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Noted jazz and pop record producer Thiele offers a chatty autobiography. Aided by record-business colleague Golden, Thiele traces his career from his start as a ``pubescent, novice jazz record producer'' in the 1940s through the '50s, when he headed Coral, Dot, and Roulette Records, and the '60s, when he worked for ABC and ran the famous Impulse! jazz label. At Coral, Thiele championed the work of ``hillbilly'' singer Buddy Holly, although the only sessions he produced with Holly were marred by saccharine strings. The producer specialized in more mainstream popsters like the irrepressibly perky Teresa Brewer (who later became his fourth wife) and the bubble-machine muzak-meister Lawrence Welk. At Dot, Thiele was instrumental in recording Jack Kerouac's famous beat- generation ramblings to jazz accompaniment (recordings that Dot's president found ``pornographic''), while also overseeing a steady stream of pop hits. He then moved to the Mafia-controlled Roulette label, where he observed the ``silk-suited, pinky-ringed'' entourage who frequented the label's offices. Incredibly, however, Thiele remembers the famously hard-nosed Morris Levy, who ran the label and was eventually convicted of extortion, as ``one of the kindest, most warm-hearted, and classiest music men I have ever known.'' At ABC/Impulse!, Thiele oversaw the classic recordings of John Coltrane, although he is the first to admit that Coltrane essentially produced his own sessions. Like many producers of the day, Thiele participated in the ownership of publishing rights to some of the songs he recorded; he makes no apology for this practice, which he calls ``entirely appropriate and without any ethical conflicts.'' A pleasant, if not exactly riveting, memoir that will be of most interest to those with a thirst for cocktail-hour stories of the record biz. (25 halftones, not seen)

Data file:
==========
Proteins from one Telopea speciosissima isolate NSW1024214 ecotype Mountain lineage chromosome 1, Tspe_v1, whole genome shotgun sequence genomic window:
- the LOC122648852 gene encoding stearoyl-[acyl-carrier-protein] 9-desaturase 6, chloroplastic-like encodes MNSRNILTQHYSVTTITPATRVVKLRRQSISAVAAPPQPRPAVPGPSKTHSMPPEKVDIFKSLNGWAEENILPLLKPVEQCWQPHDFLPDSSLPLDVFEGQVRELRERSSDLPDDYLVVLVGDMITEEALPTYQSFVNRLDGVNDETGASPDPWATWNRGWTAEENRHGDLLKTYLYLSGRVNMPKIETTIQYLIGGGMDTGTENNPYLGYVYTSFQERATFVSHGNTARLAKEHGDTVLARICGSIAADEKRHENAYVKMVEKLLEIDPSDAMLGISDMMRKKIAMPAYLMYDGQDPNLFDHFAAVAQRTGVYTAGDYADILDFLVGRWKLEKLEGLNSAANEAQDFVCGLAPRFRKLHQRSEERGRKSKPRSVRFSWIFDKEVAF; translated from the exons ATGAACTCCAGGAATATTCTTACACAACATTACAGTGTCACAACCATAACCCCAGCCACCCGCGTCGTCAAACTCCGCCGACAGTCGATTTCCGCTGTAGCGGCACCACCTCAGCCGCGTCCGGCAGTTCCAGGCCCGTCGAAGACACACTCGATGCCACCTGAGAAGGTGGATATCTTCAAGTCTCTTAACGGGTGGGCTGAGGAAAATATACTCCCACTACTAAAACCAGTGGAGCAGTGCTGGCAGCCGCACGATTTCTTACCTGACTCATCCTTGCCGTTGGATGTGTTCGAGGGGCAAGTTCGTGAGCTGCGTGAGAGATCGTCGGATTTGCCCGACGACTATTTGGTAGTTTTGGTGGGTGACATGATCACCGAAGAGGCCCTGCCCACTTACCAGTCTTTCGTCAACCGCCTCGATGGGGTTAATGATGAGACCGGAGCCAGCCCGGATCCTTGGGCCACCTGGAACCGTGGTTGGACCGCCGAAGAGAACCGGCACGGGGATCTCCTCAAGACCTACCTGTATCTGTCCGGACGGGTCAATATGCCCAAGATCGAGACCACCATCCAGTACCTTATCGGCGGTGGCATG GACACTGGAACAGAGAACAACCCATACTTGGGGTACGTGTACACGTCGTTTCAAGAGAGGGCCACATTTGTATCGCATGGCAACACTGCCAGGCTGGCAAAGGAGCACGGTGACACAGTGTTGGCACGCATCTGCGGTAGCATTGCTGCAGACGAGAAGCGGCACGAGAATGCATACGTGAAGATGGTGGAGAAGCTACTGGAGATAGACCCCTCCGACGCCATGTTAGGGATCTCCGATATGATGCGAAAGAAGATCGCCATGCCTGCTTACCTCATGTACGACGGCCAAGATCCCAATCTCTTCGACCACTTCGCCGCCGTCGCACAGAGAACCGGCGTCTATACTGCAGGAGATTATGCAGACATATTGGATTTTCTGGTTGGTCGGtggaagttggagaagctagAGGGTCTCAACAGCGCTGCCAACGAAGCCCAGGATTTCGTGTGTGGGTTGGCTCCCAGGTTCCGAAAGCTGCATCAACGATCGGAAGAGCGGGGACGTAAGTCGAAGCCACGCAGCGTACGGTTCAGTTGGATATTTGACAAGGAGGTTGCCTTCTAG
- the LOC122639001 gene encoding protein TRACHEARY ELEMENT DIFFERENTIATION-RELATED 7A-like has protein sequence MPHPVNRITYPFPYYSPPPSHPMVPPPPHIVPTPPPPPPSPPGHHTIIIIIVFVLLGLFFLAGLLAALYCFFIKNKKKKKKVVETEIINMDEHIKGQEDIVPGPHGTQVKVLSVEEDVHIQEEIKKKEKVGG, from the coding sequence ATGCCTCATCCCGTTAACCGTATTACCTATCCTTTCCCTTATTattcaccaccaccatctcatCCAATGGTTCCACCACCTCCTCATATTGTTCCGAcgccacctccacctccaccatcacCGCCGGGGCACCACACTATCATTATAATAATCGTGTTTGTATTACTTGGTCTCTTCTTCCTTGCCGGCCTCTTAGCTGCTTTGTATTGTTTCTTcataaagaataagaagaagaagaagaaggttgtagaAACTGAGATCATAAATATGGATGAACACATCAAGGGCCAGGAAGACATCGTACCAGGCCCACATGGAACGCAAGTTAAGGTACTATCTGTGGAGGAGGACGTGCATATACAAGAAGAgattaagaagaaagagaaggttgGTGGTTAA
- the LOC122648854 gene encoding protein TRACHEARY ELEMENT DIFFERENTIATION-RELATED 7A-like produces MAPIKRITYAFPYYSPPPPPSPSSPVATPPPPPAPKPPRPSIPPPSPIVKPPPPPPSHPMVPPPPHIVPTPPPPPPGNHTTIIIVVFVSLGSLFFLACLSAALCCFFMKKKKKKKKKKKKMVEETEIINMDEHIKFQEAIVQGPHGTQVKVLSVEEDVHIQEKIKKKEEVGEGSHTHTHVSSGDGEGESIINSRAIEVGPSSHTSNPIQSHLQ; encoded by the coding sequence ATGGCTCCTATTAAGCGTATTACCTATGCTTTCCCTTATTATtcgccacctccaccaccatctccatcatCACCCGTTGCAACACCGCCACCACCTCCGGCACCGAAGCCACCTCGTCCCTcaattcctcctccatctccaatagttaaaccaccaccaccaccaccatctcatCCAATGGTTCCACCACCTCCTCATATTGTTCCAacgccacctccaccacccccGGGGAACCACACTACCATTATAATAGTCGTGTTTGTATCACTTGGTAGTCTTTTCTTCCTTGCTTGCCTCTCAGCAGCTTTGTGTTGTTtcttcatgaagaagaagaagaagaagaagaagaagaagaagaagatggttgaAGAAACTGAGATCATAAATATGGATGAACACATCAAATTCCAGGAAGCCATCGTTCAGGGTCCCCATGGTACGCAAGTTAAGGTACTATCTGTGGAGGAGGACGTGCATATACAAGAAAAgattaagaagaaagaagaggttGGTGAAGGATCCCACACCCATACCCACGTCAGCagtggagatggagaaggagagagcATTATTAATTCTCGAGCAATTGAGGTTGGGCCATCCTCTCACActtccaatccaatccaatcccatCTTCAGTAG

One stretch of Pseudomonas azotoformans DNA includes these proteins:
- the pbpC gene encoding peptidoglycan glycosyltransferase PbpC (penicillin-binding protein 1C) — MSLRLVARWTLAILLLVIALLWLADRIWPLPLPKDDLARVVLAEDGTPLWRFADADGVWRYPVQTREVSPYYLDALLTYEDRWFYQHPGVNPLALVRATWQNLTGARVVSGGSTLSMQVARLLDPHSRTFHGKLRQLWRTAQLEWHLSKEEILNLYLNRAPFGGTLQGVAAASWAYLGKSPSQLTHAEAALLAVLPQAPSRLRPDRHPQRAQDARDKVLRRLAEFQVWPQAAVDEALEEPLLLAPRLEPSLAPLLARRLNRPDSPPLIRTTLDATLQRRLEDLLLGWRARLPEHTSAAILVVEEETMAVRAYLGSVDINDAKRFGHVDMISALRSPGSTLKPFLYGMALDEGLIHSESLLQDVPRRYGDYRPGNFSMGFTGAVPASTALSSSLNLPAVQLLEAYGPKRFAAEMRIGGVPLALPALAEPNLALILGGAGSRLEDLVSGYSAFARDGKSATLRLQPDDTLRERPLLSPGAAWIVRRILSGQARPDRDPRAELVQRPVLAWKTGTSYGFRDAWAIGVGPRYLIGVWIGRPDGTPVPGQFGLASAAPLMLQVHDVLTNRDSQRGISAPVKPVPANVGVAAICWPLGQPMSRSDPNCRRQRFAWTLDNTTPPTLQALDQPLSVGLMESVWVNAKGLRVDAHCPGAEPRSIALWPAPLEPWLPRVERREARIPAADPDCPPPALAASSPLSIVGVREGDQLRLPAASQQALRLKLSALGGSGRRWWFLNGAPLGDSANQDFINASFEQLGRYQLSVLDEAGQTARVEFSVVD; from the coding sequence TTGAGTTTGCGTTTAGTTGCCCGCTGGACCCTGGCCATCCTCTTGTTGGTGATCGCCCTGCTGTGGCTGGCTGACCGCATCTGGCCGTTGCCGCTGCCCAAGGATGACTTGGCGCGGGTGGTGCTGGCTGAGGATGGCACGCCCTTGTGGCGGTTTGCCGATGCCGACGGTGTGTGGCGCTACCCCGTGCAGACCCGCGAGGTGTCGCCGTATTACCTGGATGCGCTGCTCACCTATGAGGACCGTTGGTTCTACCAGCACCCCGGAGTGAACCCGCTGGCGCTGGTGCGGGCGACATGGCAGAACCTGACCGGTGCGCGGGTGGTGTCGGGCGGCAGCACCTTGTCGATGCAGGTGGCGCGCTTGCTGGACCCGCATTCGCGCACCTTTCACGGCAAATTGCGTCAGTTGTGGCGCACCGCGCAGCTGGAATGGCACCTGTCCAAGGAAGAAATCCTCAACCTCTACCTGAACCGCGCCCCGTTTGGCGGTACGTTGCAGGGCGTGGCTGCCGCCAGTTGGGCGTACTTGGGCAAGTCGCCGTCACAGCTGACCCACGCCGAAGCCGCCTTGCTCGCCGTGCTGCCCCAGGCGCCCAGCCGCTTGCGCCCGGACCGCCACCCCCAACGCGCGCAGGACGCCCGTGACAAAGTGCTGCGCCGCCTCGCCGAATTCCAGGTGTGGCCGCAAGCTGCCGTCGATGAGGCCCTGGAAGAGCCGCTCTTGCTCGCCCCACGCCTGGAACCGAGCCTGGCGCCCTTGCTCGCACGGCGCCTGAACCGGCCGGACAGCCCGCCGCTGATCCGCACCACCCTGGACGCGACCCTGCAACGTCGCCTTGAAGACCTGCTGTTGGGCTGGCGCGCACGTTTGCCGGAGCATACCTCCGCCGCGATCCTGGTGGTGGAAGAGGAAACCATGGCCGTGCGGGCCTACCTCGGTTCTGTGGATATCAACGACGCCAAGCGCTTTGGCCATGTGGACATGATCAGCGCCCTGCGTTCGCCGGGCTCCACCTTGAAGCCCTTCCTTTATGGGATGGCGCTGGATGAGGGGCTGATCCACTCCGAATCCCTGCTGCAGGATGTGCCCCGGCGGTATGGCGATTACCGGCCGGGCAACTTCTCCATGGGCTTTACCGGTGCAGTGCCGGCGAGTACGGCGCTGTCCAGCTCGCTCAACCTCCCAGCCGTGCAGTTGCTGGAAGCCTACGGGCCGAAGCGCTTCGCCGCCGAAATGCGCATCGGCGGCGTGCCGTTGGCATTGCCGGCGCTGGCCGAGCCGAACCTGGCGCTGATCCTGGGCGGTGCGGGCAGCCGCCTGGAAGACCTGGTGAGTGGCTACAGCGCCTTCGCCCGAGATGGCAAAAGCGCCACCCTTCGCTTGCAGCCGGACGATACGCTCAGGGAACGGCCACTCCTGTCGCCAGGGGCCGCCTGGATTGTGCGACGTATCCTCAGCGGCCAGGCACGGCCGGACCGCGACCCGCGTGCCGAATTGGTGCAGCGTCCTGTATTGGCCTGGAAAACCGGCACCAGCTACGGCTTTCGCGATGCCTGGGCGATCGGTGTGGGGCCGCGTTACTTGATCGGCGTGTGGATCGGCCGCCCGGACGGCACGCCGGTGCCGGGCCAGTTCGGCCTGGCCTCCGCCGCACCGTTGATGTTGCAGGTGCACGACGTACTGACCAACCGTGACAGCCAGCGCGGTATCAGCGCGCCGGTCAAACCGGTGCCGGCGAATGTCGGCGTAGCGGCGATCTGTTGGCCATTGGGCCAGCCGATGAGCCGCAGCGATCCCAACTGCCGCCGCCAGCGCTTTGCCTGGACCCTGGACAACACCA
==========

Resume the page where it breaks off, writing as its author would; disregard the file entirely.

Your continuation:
Pub Date: May 1, 1995

ISBN: 0-19-508629-4

Page Count: 224

Publisher: Oxford Univ.

Review Posted Online: May 20, 2010

Kirkus Reviews Issue: March 1, 1995

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With this detailed, versatile cookbook, readers can finally make Momofuku Milk Bar’s inventive, decadent desserts at home, or see what they’ve been missing.

In this successor to the Momofuku cookbook, Momofuku Milk Bar’s pastry chef hands over the keys to the restaurant group’s snack-food–based treats, which have had people lining up outside the door of the Manhattan bakery since it opened. The James Beard Award–nominated Tosi spares no detail, providing origin stories for her popular cookies, pies and ice-cream flavors. The recipes are meticulously outlined, with added tips on how to experiment with their format. After “understanding how we laid out this cookbook…you will be one of us,” writes the author. Still, it’s a bit more sophisticated than the typical Betty Crocker fare. In addition to a healthy stock of pretzels, cornflakes and, of course, milk powder, some recipes require readers to have feuilletine and citric acid handy, to perfect the art of quenelling. Acolytes should invest in a scale, thanks to Tosi’s preference of grams (“freedom measurements,” as the friendlier cups and spoons are called, are provided, but heavily frowned upon)—though it’s hard to be too pretentious when one of your main ingredients is Fruity Pebbles. A refreshing, youthful cookbook that will have readers happily indulging in a rising pastry-chef star’s widely appealing treats.    


Pub Date: Oct. 25, 2011

ISBN: 978-0-307-72049-8

Page Count: 256

Publisher: Clarkson Potter

Review Posted Online: Jan. 13, 2012

Kirkus Reviews Issue: Oct. 15, 2011